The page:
In 1995, the U.S. government enacted the Child Safety Protection Act that requires the following warning to be placed on any latex balloon or any toy or game containing a latex balloon:

    “CHOKING HAZARD: Children under 8 years can choke or suffocate on uninflated or broken balloons. Adult supervision required. Keep uninflated balloons from children. Discard broken balloons at once.”

    Mylar balloons are a safe alternative to latex balloons.

    The article was written by Sandra Chinnici, RN, Answer Line nurse at St. Louis Children’s Hospital. For more information about the dangers of latex balloons and other choking hazards, please call the St. Louis Children’s Hospital Answer Line at 314.454.KIDS (5437) or toll-free 800.678.KIDS.

  60. me October 13, 2011 at 6:14 am #

    I remember the instructor in a baby & me class I took when my twins were babies telling all the moms how dangerous balloons are for small children. We all listened wide eyed and murmured among ourselves that “wow, we had never thought about that.” The instructor scared everyone so badly, that I don’t think anyone from that class has ever given their kids a balloon.

    Because of that class, I was in the same balloons=death camp until my kids turned 2 or so and I thought about it more and realized that in my 38 years of life, I have never heard of anyone dying from choking on a balloon – even on the local news. Car crashes, yes. Drownings, yes. Dog attacks, yes. Balloons, no.

    I’m happy to see the statistics back up my personal experience. 110 kids in 38 years? That is an infinitesimal risk if I ever heard of one. What a ridiculous waste of time and brain power that goes into thinking about (not to mention legislating!) these things.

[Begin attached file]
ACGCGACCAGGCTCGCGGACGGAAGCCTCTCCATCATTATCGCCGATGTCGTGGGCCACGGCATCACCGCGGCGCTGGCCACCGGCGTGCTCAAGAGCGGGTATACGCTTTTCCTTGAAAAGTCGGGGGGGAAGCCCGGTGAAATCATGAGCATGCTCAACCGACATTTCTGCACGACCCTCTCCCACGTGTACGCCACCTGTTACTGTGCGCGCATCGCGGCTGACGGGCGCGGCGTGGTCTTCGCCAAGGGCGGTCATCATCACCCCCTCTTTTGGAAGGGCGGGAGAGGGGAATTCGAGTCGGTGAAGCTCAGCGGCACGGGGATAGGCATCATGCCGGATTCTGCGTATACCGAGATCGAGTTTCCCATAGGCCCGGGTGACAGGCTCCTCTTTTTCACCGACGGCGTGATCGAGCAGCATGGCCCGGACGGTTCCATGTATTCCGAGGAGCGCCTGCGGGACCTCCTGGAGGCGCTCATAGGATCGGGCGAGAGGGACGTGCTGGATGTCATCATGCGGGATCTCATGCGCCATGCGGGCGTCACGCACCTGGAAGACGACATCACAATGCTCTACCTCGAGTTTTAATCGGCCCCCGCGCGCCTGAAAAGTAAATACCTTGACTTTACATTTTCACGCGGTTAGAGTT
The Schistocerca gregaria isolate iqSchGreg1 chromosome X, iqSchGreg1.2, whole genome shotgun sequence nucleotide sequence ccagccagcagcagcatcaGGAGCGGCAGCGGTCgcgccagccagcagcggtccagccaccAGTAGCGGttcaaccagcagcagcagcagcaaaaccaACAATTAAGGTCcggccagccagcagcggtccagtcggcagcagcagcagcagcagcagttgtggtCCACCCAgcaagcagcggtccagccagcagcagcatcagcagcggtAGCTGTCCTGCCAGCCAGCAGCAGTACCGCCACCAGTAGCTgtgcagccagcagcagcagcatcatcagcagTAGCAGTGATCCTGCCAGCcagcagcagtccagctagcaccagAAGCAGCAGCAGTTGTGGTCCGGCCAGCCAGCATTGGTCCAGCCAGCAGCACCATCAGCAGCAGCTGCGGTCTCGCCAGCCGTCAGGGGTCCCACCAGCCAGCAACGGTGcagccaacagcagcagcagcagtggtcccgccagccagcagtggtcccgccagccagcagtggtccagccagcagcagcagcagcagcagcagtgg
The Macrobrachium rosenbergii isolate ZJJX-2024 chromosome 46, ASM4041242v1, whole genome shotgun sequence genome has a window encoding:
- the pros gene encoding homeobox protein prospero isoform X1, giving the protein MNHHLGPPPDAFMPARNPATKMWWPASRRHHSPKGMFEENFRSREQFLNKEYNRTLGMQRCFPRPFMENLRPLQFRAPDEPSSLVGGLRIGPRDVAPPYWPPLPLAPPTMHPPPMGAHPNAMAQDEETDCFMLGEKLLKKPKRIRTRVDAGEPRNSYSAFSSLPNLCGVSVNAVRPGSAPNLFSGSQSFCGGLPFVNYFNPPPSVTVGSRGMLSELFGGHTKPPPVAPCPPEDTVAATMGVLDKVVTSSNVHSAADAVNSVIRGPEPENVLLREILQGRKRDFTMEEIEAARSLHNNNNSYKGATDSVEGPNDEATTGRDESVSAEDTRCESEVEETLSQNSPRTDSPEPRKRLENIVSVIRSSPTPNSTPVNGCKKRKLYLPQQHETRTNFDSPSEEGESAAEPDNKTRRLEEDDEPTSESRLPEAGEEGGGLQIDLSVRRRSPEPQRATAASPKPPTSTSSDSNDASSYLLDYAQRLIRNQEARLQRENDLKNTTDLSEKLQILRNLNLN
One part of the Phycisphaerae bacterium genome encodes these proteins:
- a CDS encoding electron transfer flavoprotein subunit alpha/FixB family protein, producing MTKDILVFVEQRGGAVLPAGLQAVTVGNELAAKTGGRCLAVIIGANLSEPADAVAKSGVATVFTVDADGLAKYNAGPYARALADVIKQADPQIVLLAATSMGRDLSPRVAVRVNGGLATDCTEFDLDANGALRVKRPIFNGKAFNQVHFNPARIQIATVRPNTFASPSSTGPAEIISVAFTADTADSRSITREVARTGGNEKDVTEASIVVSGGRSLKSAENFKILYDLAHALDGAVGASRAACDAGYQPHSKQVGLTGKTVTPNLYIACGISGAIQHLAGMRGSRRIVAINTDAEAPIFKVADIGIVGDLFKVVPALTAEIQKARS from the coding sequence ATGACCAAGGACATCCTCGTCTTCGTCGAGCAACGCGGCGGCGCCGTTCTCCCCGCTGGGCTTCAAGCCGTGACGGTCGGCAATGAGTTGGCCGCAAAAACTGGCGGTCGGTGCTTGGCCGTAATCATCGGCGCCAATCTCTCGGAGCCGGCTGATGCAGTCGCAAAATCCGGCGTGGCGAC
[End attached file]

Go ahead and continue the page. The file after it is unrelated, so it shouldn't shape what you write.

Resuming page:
61. itsthebishop October 14, 2011 at 10:06 am #

    Thanks for a great blog but…
    The title of this article is a lie. Europe (a place, not a thing) did not ban blowing up balloons. The “newspaper” you quote prints these articles to woo a Euro-sceptic audience. Take care with balloons.

    Please do not publish hyperbole like this, it undermines the valid issues you raise.

  62. MrPopularSentiment October 15, 2011 at 12:24 am #

    Two nights ago, I was at a BBQ and my 7months old and the hosts’ 8.5month old were taking turns trying to pop a balloon with what few teeth they have.

    We had fun, they had fun, and while the balloon probably didn’t enjoy it all that much, I’d say it was worth it.

    I knew before my son was born that I wanted to be a free range mom. It’s a little hard listening to my son instead of the cacophone of worry-warts, but it’s so worth it when we’re at a party with other babies his age and he’s the only one heading out to explore and meet everyone. He “checks in” every so often to make sure I’m still there, but he has fun and doesn’t cling to me or whine if I put him down.

    The effects of confidence start so young!

  63. Dolly October 15, 2011 at 7:15 pm #

    Mrpopular: Sorry but letting a 8 month old try to pop balloons with their teeth is not a good idea at all. Actually anyone popping a balloon with their teeth is not a good idea from what we discussed above. Pieces of balloon can shoot all over when a balloon pops including down a throat.

  64. John November 29, 2011 at 12:51 am #

    I work with kids and balloons are perfect for games and such. Use a few simple comman sense rules. I do not allow blow em up games, I saw a balloon piece cut a kids eye once so I always have kids keep balloons away from the face. Popping balloons is great fun for kids, sitting on them, stomp, etc. Just discard the pieces after the game and you have nothing to worry about. I usaully don’t use balloons with kids younger then 4.

  65. Bastiaan December 7, 2011 at 8:18 pm #

    Please don’t trust anything you read about the EU in British tabloids without further investigation. The Daily Mail and the Telegraph seem to have a contest who can make up the most overblown story about EU directives and communications. Check http://ec.europa.eu/unitedkingdom/blog/index_en.htm, which, by the way, tells you this balloon story is nonsense.